writing prompt

I have always been intrigued by the idea of the dead letter office. All those stories that went missing. Before you remind me that some large proportion of those letters are bills and advertisements, let me say: I don’t care.
Dead Letter Office
You can see by this photo that the post office has been dealing with undeliverable mail for a long time. There’s no date on the photo, but based on the rest of the series taken in the same setting and the clothing, it looks to be turn of the 20th century. If you really study the photo all kinds of interesting details pop out. For example: a fence separating the female office workers from… what? The supervisor (male, of course) looks very young, compared to some of the women. And the woman in the foreground who is looking at the camera. She’s slightly out of focus.

My urge is to find out all I can about the way the dead letter office functioned. How were these women trained? How much money did they earn, and what were their hours? Were some of them bilingual? Because it’s likely that a large proportion of the mail was not in English.

Imagine reading letter after letter that never found the person it was written for. Someone in Poland writing to a new immigrant in Manhattan, asking when the promised boat ticket is coming. A woman in New Mexico writing to a brother in Brooklyn to say that their mother is dying, and she’s asking for him. The possibilities are endless, and so are the way these stories are perceived by the women who open and read them.

This would be a fantastic setting for a mystery.

5 Replies to “writing prompt”

  1. That would be interesting – I too have often thought about all that is lost in the dead mail office.

    The person looking straight at the camera looks like a male to me, he is wearing a tie and what looks like a waistcoat. If that is the case it is interesting that the women all have their heads down and working while the men are looking at the camera.


  2. Diane, I think I see blurry hair piled up on top of the person’s head… and a necktie was not too unusual for a professional woman of that era. I have more than one family photo of great-aunts (mostly schoolteachers) wearing what looks like a man’s tie and in a couple of cases a very mannish jacket.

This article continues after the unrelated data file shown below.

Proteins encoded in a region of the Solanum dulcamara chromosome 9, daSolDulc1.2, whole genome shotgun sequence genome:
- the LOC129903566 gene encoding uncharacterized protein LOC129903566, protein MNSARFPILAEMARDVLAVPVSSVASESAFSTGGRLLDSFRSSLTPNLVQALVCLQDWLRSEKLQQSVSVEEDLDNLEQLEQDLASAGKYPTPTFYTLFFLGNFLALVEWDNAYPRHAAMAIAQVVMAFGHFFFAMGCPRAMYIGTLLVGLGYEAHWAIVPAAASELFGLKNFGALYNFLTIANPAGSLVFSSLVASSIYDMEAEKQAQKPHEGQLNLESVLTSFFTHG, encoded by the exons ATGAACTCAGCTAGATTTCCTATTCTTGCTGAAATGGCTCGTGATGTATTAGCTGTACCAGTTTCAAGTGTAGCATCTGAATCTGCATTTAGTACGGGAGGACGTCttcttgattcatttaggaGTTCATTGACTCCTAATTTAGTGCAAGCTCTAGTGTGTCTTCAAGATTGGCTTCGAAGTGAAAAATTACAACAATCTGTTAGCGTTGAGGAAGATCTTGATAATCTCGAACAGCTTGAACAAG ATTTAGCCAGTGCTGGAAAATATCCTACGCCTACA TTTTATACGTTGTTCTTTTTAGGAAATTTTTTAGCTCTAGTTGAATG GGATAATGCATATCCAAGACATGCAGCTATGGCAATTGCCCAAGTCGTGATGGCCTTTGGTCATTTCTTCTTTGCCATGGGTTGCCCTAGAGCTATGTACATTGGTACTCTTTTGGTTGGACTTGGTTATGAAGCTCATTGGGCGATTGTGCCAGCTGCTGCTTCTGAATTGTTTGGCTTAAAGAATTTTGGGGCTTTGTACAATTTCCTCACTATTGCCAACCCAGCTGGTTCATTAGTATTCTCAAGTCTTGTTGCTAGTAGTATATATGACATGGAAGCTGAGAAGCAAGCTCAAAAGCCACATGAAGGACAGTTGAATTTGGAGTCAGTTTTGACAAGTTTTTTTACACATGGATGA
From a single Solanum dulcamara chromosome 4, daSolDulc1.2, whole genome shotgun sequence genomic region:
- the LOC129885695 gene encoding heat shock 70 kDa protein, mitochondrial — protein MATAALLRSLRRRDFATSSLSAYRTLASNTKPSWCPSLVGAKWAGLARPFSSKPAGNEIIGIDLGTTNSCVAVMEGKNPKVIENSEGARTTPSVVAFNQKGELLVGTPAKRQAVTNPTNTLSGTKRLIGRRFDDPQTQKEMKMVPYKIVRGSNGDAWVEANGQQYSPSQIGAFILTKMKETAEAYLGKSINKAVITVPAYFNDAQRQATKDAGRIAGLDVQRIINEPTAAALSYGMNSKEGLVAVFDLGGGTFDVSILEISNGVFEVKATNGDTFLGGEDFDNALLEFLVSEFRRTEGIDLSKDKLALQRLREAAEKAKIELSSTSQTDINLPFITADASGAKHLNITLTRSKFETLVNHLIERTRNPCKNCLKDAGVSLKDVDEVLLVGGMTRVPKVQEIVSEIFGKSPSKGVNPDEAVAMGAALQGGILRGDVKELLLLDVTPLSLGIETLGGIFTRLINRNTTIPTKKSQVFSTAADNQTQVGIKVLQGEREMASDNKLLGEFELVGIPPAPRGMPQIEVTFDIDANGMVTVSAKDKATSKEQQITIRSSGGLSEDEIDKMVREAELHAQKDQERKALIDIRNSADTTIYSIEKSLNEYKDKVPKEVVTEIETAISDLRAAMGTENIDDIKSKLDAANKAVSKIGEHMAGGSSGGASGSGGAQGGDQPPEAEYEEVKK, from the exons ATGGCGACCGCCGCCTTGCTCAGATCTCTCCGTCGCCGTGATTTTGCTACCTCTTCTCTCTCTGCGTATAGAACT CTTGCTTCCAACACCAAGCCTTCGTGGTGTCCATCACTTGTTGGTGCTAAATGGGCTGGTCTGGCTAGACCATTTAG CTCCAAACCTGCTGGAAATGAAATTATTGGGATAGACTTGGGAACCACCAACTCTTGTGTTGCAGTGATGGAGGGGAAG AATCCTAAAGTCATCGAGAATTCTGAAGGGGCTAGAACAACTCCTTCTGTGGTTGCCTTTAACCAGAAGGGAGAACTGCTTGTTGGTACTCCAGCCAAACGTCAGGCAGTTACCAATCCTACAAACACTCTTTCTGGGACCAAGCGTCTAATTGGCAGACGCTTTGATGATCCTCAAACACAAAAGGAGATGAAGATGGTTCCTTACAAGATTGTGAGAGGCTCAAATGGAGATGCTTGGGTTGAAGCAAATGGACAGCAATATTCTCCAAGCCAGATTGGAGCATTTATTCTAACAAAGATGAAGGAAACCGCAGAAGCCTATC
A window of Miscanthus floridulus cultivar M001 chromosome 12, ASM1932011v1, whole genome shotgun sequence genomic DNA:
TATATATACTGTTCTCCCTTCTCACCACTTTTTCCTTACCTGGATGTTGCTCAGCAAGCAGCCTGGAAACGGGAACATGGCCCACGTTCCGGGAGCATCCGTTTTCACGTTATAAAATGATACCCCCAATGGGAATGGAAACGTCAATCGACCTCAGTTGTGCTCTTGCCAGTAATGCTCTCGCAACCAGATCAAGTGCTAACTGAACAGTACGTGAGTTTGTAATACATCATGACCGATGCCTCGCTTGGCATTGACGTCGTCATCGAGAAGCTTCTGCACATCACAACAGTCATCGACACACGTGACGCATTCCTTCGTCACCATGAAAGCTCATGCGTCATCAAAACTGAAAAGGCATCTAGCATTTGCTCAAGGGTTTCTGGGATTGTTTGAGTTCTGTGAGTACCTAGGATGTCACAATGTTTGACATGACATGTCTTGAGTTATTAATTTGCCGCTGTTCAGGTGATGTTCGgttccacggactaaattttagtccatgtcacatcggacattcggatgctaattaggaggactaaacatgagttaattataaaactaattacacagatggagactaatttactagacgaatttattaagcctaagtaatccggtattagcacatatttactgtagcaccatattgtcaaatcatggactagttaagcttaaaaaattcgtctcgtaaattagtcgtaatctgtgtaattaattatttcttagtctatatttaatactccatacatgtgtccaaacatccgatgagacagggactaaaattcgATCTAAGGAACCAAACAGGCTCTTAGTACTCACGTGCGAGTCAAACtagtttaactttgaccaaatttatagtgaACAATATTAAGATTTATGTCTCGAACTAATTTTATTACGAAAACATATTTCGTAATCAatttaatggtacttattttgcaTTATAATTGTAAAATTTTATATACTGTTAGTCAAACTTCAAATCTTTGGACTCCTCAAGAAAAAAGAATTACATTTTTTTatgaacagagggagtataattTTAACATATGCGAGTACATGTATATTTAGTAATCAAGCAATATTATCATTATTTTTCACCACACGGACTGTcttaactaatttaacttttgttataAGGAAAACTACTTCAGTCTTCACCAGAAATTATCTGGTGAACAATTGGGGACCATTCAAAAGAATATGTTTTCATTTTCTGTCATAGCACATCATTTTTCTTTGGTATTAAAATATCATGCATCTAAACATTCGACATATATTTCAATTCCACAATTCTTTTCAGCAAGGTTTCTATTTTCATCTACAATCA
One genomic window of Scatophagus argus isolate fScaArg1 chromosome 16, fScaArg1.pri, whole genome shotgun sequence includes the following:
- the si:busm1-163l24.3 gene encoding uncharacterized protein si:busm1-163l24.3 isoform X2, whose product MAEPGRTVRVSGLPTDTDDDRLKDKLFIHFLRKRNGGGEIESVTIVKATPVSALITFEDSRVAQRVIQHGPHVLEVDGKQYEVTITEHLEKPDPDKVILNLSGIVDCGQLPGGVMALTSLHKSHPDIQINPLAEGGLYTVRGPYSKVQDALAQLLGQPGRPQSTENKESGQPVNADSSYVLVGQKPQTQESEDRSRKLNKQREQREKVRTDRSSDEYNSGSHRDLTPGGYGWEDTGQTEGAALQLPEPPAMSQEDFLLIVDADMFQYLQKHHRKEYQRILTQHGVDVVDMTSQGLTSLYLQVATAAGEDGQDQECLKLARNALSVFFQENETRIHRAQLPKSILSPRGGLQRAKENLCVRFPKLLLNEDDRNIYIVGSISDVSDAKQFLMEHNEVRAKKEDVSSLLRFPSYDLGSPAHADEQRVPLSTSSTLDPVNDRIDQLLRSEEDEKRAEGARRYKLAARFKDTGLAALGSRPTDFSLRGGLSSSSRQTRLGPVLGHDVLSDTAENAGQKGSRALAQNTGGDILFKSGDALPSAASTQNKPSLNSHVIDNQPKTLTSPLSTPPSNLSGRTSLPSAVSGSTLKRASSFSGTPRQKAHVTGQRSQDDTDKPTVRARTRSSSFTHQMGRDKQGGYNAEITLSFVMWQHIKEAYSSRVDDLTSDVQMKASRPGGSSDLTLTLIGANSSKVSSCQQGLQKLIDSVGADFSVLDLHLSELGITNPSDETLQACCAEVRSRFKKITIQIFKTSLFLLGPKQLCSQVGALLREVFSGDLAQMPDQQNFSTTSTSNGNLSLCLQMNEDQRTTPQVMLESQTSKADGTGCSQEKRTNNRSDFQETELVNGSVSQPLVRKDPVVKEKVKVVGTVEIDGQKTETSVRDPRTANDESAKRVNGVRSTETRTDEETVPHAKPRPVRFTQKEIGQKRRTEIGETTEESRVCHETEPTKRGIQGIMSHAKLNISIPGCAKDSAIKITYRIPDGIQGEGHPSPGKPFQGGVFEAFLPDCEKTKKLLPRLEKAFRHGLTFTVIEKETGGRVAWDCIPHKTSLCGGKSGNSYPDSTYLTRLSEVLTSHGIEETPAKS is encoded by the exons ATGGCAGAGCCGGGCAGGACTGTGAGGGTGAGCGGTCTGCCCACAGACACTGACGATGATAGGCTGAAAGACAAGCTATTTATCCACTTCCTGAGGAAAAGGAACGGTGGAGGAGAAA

3. Can you find more pictures of Dead Letter Offices then? We need more examples!

    There are more men in the “women’s” area. One has his back is to the camera; he’s sitting down at a table or desk; he has a coat on. A seated man is to the left with his back almost against the fence, also with a coat. Another man is to the right of the original man. He has a coat on also, and is sitting or stooping. I can see his ears; so I conclude he’s a man, not a woman. Behind the fence is a man, sitting and with a coat. A little further back is another seated with coat. There’s one light-topped person back there. I’m supposing all the men wear coats, and light tops are all women.

    Near the original man, and repeated several times is something hanging from the ceiling. I think those are electric lights. If so, this dates after electrification of offices.

    Fences inside buildings, even now, keep valuable or duty-paid items separate from everything else. Maybe the fence has to do with value vs not-so-valuable. More! We need more pictures! This is fascinating.

  4. Like the raised eyebrow of the woman looking at the camera. The man standing seems distracted by the camera indicated by the woman handing him a letter and him not noticing. Wonder why she wants him to see the letter? The 8 women center would make great characters!

  5. 1 pincushion correction,
    2 barrel distortion corrections, cleans up that pic loads! If ya just HAVE ta have more details :P Nother thing I noticed in this picture was how busy everyone was! ..cept a couple of the men, probably “supervising” I imagine.

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